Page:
In Roman Polanski‘s 1962 Polish feature, Knife in the Water, a painful tension exists between a vain sportswriter (Leon Niemczyk) and his wife (Jolante Umecka), who nevertheless wish to entertain themselves on a sailboat outing. To be sure, theirs can often be called an adult marriage, for they can be good to each other, whereas the unexpected game the sportswriter plays with a young hitchhiker (Zygmunt Malanowicz) he invites to the outing is merely childish. The sportswriter sees the chap as a challenge to his manhood. Out of envy, they try to outdo each other in manliness, and a secret understanding exists that if the hitchhiker ever gets the chance to make love to the sportswriter’s wife, the sportswriter will be instantly UNmanned. The Niemczyk character has no reason to suspect the youth of wanting to do this, and yet . . . suppose it’s true.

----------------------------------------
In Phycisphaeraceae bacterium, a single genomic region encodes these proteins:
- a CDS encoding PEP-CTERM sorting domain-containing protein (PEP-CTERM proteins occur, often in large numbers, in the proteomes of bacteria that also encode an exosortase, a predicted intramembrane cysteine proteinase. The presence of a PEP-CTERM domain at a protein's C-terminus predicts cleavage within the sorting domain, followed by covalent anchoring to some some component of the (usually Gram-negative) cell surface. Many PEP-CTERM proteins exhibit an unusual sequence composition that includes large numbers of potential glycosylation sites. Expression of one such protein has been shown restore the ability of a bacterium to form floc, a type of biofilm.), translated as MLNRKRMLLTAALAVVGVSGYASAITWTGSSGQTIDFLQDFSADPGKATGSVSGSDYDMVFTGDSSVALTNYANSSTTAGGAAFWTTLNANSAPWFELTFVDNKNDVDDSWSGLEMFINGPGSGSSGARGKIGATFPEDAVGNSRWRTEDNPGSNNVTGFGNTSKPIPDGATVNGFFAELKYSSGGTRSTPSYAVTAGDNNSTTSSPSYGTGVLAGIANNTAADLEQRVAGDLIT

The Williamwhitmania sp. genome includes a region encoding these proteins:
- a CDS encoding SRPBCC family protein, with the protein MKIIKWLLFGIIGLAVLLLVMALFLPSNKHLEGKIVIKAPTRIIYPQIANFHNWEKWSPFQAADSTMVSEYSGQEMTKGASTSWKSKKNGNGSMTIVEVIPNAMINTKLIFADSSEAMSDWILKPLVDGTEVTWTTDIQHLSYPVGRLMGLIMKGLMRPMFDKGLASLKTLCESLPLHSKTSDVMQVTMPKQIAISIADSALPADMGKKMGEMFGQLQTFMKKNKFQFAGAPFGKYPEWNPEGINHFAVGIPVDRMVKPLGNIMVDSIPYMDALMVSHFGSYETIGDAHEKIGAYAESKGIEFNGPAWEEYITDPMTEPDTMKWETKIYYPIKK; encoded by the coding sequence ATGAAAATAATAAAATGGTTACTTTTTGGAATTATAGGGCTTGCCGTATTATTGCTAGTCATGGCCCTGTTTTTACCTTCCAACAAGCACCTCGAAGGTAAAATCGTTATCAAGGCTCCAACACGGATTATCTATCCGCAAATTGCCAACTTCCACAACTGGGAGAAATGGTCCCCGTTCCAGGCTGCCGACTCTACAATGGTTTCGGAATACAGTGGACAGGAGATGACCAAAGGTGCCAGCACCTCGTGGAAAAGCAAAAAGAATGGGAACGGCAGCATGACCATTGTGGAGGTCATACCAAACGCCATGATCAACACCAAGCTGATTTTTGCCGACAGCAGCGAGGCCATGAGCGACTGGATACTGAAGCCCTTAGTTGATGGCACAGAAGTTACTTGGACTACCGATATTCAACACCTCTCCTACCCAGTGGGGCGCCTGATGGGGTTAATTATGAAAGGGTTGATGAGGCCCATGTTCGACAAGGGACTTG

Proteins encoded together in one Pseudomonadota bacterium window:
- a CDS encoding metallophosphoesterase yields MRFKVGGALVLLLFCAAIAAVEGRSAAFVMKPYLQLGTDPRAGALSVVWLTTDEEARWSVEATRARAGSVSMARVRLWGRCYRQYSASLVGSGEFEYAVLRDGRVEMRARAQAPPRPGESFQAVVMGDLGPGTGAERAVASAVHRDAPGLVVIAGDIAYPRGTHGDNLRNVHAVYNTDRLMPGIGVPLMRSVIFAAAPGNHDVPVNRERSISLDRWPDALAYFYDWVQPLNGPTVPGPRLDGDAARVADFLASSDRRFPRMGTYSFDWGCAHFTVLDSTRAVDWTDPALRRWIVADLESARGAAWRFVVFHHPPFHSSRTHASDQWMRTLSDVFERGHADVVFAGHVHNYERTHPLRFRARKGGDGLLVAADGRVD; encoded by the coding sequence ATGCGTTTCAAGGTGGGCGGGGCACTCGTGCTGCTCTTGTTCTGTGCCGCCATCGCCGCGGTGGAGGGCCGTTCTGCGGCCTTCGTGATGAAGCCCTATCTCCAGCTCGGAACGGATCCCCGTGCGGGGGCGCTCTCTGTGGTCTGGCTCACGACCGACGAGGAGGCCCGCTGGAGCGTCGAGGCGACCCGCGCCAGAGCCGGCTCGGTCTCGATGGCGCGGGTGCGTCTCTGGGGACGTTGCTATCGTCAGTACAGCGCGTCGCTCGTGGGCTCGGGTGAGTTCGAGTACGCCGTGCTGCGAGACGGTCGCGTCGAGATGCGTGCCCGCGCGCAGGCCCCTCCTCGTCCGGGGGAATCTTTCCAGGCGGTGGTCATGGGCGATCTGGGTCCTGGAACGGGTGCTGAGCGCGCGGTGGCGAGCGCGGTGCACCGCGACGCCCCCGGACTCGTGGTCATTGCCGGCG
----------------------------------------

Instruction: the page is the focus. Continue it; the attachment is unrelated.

Despite some filler, Knife in the Water is artistically solid. Its script was written originally for the screen and its cast is soundly fine. Both shots and editing look great in a sequence such as that in which the sportswriter punches the hitchhiker and he stumbles back onto the boat’s sail. The Jolante Umecka character anxiously but futilely tries the save the youth from the water, for he has falsely told the married couple he cannot swim. Into the lake he goes, with Umecka crying out to her husband and Krzysztof Komeda‘s insinuating music arising. Here we have an example of written and directorial splendor.
(In Polish with English subtitles)